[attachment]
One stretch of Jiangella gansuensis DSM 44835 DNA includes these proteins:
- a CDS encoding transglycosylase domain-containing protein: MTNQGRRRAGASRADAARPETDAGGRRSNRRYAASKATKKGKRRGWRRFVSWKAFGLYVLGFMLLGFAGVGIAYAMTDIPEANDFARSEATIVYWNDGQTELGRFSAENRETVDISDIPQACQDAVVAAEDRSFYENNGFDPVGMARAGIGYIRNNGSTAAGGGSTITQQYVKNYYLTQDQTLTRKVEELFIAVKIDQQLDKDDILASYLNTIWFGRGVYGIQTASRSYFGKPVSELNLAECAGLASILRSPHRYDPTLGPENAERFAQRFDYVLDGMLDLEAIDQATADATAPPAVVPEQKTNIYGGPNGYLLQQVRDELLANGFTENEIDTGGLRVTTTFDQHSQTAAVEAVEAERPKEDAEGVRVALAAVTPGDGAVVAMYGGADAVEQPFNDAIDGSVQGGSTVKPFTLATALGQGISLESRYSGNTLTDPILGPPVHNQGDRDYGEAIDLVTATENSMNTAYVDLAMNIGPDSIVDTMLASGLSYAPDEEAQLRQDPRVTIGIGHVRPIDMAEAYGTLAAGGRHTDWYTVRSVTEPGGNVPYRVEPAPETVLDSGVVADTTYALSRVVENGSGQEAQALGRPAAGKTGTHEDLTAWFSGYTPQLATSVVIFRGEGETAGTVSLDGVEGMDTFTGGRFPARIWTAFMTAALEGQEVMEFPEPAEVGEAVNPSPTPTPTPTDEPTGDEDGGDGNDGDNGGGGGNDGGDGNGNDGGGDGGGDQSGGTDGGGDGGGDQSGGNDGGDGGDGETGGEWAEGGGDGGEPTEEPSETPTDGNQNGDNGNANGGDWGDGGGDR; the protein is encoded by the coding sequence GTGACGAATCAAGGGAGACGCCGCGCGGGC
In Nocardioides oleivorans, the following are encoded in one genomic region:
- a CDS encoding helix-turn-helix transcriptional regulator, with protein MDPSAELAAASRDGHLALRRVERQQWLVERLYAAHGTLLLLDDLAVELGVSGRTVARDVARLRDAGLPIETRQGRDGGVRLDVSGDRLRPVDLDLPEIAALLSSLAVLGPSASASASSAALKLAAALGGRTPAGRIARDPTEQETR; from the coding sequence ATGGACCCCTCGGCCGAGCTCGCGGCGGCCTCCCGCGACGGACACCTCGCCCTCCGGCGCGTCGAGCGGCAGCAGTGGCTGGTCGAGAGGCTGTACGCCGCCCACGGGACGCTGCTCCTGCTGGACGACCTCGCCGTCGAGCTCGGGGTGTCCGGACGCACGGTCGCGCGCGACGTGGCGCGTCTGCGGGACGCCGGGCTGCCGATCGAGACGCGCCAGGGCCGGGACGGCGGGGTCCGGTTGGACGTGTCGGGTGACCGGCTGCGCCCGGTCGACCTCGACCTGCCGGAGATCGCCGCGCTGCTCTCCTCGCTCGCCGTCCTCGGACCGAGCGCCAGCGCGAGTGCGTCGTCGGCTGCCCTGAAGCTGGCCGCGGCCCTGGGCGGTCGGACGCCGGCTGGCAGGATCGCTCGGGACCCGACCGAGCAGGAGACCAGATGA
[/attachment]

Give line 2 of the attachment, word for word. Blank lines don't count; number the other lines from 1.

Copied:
- a CDS encoding transglycosylase domain-containing protein: MTNQGRRRAGASRADAARPETDAGGRRSNRRYAASKATKKGKRRGWRRFVSWKAFGLYVLGFMLLGFAGVGIAYAMTDIPEANDFARSEATIVYWNDGQTELGRFSAENRETVDISDIPQACQDAVVAAEDRSFYENNGFDPVGMARAGIGYIRNNGSTAAGGGSTITQQYVKNYYLTQDQTLTRKVEELFIAVKIDQQLDKDDILASYLNTIWFGRGVYGIQTASRSYFGKPVSELNLAECAGLASILRSPHRYDPTLGPENAERFAQRFDYVLDGMLDLEAIDQATADATAPPAVVPEQKTNIYGGPNGYLLQQVRDELLANGFTENEIDTGGLRVTTTFDQHSQTAAVEAVEAERPKEDAEGVRVALAAVTPGDGAVVAMYGGADAVEQPFNDAIDGSVQGGSTVKPFTLATALGQGISLESRYSGNTLTDPILGPPVHNQGDRDYGEAIDLVTATENSMNTAYVDLAMNIGPDSIVDTMLASGLSYAPDEEAQLRQDPRVTIGIGHVRPIDMAEAYGTLAAGGRHTDWYTVRSVTEPGGNVPYRVEPAPETVLDSGVVADTTYALSRVVENGSGQEAQALGRPAAGKTGTHEDLTAWFSGYTPQLATSVVIFRGEGETAGTVSLDGVEGMDTFTGGRFPARIWTAFMTAALEGQEVMEFPEPAEVGEAVNPSPTPTPTPTDEPTGDEDGGDGNDGDNGGGGGNDGGDGNGNDGGGDGGGDQSGGTDGGGDGGGDQSGGNDGGDGGDGETGGEWAEGGGDGGEPTEEPSETPTDGNQNGDNGNANGGDWGDGGGDR; the protein is encoded by the coding sequence GTGACGAATCAAGGGAGACGCCGCGCGGGC